Generate a UUID in Rust

Rust is a systems programming language that emphasizes safety, performance, and concurrency, offering a unique blend of low-level control and high-level abstractions.

Developed by Mozilla Research and first released in 2015, Rust aims to address common pitfalls in languages like C and C++ by preventing memory-related errors such as null pointer dereferences and buffer overflows through its innovative ownership system and strong compile-time checks.

Rust is well-suited for a wide range of applications, from operating systems and web servers to game engines and embedded systems. With its growing ecosystem, strong community support, and focus on safety, Rust is gaining traction as a powerful tool in modern software development.

How to Generate a UUID in Rust

To generate UUIDs in Rust, you will use the uuid crate, which provides an easy-to-use and efficient API for creating and working with UUIDs.

Add the uuid Crate to Your Project

First, add the uuid crate to your project by including it in your Cargo.toml file.

You can get the current version of the uuid crate from this page.

uuid = "1.3.1"

Create a version 4 UUID in Rust

You can now import the uuid crate and use its functions to create a UUID in your Rust code. Here's a simple example of how to generate a random UUID.

// Import the required types and traits
use uuid::Uuid;
fn main() {
// Generate a random UUID
let my_uuid = Uuid::new_v4();
// Print the UUID
println!("Generated UUID: {}", my_uuid);


  • On line #2, we import the Uuid type from the uuid crate.
  • Line #6 generates a random UUID using the new_v4 function, which creates a version 4 UUID based on random numbers.
  • Finally, on line #9, the UUID is printed to the console.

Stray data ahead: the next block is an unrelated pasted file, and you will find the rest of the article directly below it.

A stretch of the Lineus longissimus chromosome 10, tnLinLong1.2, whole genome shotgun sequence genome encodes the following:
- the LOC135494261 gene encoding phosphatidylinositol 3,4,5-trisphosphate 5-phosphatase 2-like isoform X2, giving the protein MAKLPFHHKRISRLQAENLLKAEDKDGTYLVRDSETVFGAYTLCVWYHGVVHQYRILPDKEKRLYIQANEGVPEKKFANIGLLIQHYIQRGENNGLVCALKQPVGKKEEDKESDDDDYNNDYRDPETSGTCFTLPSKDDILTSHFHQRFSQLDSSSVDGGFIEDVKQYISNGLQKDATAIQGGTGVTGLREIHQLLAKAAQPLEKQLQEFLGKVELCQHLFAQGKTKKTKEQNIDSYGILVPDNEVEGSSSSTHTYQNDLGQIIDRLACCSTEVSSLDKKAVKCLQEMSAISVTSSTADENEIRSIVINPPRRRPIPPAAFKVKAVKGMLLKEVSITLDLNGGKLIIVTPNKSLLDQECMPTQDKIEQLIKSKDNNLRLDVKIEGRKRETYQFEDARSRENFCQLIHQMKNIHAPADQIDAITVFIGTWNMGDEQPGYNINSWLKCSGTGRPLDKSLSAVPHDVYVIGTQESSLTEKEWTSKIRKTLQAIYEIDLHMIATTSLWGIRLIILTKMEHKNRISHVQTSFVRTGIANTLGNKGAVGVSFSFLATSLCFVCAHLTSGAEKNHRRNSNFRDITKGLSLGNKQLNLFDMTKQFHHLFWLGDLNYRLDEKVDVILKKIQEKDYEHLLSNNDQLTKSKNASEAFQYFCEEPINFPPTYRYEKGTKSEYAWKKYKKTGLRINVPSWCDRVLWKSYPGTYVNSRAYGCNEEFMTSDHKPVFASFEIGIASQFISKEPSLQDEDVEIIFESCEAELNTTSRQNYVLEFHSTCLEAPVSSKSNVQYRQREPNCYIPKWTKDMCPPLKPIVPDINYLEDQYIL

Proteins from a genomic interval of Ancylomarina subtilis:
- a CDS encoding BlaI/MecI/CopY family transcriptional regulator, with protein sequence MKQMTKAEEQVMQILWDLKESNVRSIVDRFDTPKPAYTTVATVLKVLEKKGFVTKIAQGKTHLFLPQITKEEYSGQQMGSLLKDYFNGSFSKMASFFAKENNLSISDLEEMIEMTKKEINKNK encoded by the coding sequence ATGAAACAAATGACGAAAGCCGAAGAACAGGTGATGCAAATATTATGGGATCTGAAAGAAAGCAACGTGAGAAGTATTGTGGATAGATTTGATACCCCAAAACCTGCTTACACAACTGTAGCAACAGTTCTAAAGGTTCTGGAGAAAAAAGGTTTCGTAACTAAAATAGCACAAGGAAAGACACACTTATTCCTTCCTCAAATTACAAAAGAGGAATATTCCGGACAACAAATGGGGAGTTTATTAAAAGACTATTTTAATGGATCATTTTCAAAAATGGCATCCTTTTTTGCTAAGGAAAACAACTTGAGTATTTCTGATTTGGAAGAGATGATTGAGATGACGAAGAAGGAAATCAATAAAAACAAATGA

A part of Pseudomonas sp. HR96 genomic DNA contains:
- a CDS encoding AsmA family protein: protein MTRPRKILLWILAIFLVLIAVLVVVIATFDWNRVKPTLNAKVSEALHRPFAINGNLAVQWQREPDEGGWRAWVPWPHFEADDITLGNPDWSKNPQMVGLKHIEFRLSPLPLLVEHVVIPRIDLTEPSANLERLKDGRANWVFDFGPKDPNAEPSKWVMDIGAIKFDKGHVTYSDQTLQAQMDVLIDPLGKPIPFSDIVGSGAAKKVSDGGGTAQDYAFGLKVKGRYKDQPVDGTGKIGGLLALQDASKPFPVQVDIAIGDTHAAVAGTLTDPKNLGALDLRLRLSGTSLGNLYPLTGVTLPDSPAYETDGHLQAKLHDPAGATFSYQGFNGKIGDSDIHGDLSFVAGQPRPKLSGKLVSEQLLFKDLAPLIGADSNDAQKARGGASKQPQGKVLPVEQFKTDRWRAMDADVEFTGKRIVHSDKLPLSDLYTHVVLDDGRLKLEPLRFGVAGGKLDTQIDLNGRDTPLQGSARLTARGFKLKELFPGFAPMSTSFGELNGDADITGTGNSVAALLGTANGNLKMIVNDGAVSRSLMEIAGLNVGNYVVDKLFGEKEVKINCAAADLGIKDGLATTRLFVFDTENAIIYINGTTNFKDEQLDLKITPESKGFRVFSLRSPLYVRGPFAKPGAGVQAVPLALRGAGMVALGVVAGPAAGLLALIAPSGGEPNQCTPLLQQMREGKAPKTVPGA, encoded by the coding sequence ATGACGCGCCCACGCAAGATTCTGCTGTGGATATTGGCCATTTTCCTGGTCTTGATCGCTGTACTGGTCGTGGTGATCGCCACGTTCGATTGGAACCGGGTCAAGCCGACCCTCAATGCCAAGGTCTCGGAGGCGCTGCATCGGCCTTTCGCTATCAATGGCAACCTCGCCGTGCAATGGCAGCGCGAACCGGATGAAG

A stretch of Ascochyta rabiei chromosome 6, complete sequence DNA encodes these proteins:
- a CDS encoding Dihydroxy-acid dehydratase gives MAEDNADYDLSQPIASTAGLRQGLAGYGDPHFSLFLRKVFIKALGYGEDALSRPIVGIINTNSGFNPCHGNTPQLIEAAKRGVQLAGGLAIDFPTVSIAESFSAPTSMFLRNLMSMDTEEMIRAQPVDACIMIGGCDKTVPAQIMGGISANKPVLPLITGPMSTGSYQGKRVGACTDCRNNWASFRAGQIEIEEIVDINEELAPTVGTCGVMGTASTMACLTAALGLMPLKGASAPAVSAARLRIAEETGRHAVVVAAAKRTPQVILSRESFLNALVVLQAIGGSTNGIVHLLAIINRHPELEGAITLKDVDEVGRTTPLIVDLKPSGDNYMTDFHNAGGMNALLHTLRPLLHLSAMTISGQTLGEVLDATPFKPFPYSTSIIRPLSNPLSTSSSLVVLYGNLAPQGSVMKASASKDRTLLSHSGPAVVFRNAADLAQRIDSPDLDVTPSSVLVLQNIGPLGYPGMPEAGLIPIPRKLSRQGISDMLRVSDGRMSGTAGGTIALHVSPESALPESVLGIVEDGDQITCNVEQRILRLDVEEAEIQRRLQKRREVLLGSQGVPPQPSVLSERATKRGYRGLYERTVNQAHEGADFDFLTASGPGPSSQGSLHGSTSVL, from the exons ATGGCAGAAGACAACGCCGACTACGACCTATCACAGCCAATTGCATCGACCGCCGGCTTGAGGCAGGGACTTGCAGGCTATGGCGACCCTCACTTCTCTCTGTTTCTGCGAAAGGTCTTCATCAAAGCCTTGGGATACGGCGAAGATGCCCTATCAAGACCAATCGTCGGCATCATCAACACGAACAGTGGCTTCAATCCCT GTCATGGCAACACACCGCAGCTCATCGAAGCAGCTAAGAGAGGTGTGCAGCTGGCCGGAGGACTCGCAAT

Create a version 1 UUID in Rust

The uuid crate supports various UUID versions, each with its unique characteristics.

Here's how to generate a version 1 UUID (Timestamp and MAC Address).

use uuid::{Uuid, v1::Context};
fn main() {
let context = Context::new(0);
let my_uuid = Uuid::new_v1(&context, 0).unwrap();
println!("Generated UUID: {}", my_uuid);


Version 1 UUIDs are based on the current timestamp and the system's MAC address. To generate a version 1 UUID, you can use the new_v1 function.

Note that the new_v1 function requires a context and a clock sequence as arguments, which can be created using the Context type.

Create other UUID versions in Rust

Version 3 and 5 UUIDs are namespace-based, where a UUID is generated using a namespace and a name, hashed with MD5 or SHA1, respectively. The uuid crate provides predefined namespace UUIDs, such as NAMESPACE_DNS, NAMESPACE_URL, and NAMESPACE_OID.

Here's an example of generating a version 3 UUID.

use uuid::{Uuid, v3::Md5};
fn main() {
let namespace = Uuid::NAMESPACE_DNS;
let name = "";
let my_uuid = Uuid::new_v3(namespace, name.as_bytes());
println!("Generated UUID: {}", my_uuid);

For a version 5 UUID, replace v3::Md5 with v5::Sha1.

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The UUIDs generated by this site are provided AS IS without warranty of any kind, not even the warranty that the generated UUIDs are actually unique. You are responsible for using the UUIDs and assume any risk inherent to using them. You are not permitted to use the UUIDs generated by this site if you do not agree to these terms. Do not use any UUIDs found on cached versions of this page.
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The UUIDs generated by this site conform to RFC 4122 whenever possible.
Read more about UUIDs at Wikipedia.
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